Noel Pearson’s radical teaching plan passes first test
THE AUSTRALIAN, JULY 22, 2015
They are the children who carry the weight of a legacy. With each turn of a page, with each multiplication, the children of a trio of tiny Cape York towns bring the promise of their grandparents just a little closer to fruition.
Land rights were hard-won on the nation’s northernmost peninsula, and these children are the guardians of a prosperous future.
“We’re definitely on the up now,” says parent Dion Creek, whose son Chastyn and daughter El’ija attend the Coen campus of the Cape York Academy. “We are at the stage where we want to start doing something with our land. But nothing will happen unless our kids are educated. We are not going to let the struggle, the fight, for land rights be for nothing.”
Now, hard data that gives the first comprehensive indication of how a radical experiment in remote education is transforming three Cape York schools can be revealed. Five years ago, Direct Instruction was introduced at two Cape York schools: Coen and Aurukun, after Noel Pearson’s Cape York Partnerships was given unprecedented licence to overhaul the educational status quo. A year later, the school at Hope Vale joined the project.
Queensland Education Department analysis, just compiled, of NAPLAN results from Hope Vale’s school between 2008 and 2014 reveals dramatic improvements in outcomes. In 2014, all Year 3 students at Hope Vale — the first cohort to be taught under Direct Instruction for the entirety of their schooling — performed above national minimum standards in numeracy and reading.
More than half of Hope Vale’s students performed at levels within the upper two bands in numeracy, and nearly one in five in reading. Prior to 2014, there had never been a student performing in the upper two bands in numeracy or reading at Hope Vale.
Hope Vale principal Finn Buckley said: “We were really anticipating these results. We’re very proud that two of our Year 3s finished in the top 2 per cent of the country in reading last year.”
One of those students is nine-year-old Skye Ludwick, who plays the trumpet in the school band and devours books at home as well as at school.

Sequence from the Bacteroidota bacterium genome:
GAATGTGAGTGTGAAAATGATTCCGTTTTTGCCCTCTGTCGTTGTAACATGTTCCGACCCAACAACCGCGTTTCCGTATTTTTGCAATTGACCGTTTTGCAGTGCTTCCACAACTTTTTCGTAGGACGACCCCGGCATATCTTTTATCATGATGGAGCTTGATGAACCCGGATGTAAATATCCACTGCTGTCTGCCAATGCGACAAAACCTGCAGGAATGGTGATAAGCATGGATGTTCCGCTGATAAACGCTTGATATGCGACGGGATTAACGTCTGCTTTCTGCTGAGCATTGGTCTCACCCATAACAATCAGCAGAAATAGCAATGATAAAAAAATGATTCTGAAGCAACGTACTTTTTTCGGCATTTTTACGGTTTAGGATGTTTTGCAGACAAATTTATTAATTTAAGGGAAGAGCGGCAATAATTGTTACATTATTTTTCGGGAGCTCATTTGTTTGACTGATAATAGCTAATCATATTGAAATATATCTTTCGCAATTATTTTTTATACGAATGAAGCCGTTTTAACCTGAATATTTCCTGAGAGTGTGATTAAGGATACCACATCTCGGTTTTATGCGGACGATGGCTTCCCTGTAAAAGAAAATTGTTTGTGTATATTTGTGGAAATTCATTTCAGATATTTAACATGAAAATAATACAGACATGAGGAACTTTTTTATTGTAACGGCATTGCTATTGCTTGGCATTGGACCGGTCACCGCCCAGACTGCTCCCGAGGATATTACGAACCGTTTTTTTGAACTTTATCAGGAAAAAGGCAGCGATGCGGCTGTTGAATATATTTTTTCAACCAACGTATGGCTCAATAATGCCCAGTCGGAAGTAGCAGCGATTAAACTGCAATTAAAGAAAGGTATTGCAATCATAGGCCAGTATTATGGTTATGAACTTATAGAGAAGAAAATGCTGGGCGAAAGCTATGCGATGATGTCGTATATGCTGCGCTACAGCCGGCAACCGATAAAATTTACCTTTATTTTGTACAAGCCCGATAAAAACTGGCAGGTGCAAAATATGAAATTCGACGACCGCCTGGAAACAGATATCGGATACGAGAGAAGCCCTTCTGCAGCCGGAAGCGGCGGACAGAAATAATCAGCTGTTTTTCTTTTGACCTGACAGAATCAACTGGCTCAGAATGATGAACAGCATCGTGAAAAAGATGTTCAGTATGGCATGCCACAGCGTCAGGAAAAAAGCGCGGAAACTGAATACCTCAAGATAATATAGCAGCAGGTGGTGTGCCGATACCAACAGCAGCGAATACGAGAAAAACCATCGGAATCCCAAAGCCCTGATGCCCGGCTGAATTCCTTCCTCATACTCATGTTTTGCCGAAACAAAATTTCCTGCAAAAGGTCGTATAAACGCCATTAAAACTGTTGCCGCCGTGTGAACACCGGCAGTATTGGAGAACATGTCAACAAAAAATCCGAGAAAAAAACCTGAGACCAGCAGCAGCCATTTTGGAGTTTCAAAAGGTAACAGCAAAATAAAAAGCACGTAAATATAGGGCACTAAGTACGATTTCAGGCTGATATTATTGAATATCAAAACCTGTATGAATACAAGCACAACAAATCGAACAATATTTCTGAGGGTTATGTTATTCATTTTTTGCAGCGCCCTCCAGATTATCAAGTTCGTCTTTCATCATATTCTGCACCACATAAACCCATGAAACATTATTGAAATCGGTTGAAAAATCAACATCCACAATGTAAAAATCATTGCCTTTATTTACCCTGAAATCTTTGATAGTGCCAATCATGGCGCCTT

“I like stories about dinosaurs,” the beaming student said.
Pioneered in the US, Direct Instruction is based on a comprehensive curriculum, student assessment and highly scripted lessons. With its explicit teaching style and emphasis on phonics in literacy, the method runs counter to trends in education and its implementation was not without controversy. But the transformation in the tiny schools has to be seen to be believed.
Down the cape from Hope Vale, in their corrugated-iron library, Coen’s children are seated at desks, reading The Prince and the Pauper. The archaic fable is full of new words of nuanced meaning: dignity, poverty, torment, patrician, soul.
“What is dignity?” a teacher asks one child. “Manners,” the little girls says. “Where is your soul?” is the next question. “In the bottom of your foot,” comes the reply.
Manners and soul are something these children have in abundance, but in remote schools around the nation, the spirits of Aboriginal children are routinely crushed by school systems that fail youngsters who most critically need lifting up.
Nationally, remote schools lag behind their city school counterparts. Now, the Direct Instruction program, along with that of its closely-aligned sister method, Explicit Direct Instruction, is attracting interest from schools around the nation. Though only the three Cape York schools are using the full Direct Instruction program, countless schools across the nation are using aspects of the method, such as DI’s Spelling Mastery and Reading Mastery programs
This week, West Australian leaders joined Mr Pearson on a tour of Coen and Hope Vale, keen to see Direct Instruction in action. One of those leaders was Miriuwung man Lawford Benning, the chief executive of the East Kimberley’s Gelganyem Trust.
“When I stood in that classroom, I started getting goosebumps,” Mr Benning said. “You know that feeling? The feeling of power within the room, and the feeling of connectedness between teachers and students. It really moved me. And I’ll tell you what, if we don’t seriously take on a model that’s going to really bring about change in education for our kids, and all our education in our region, we’ll be telling the same story in 50 years’ time.”
Despite the promising gains in Hope Vale, results across all three Cape York Academy campuses are more varied, particularly in writing. In 2014, some campuses and year levels recorded their highest results, while others, some of their lowest.
In Coen and Hope Vale, attendance tells a positive story. So far this year, the two schools have recorded the highest attendance of remote-based indigenous Queensland schools. In Coen, there was great celebration recently when the school recorded 100 per cent attendance.
It is a pride that Mr Pearson wishes the grandmothers and grandfathers, who petitioned him 15 years ago for better education in their tiny town, could see. Most of those old people have since died. “I think back on all those elders that worked with me and I think they’d be just so proud to see their children, children and great-grandchildren succeeding in the way they are,” Mr Pearson said.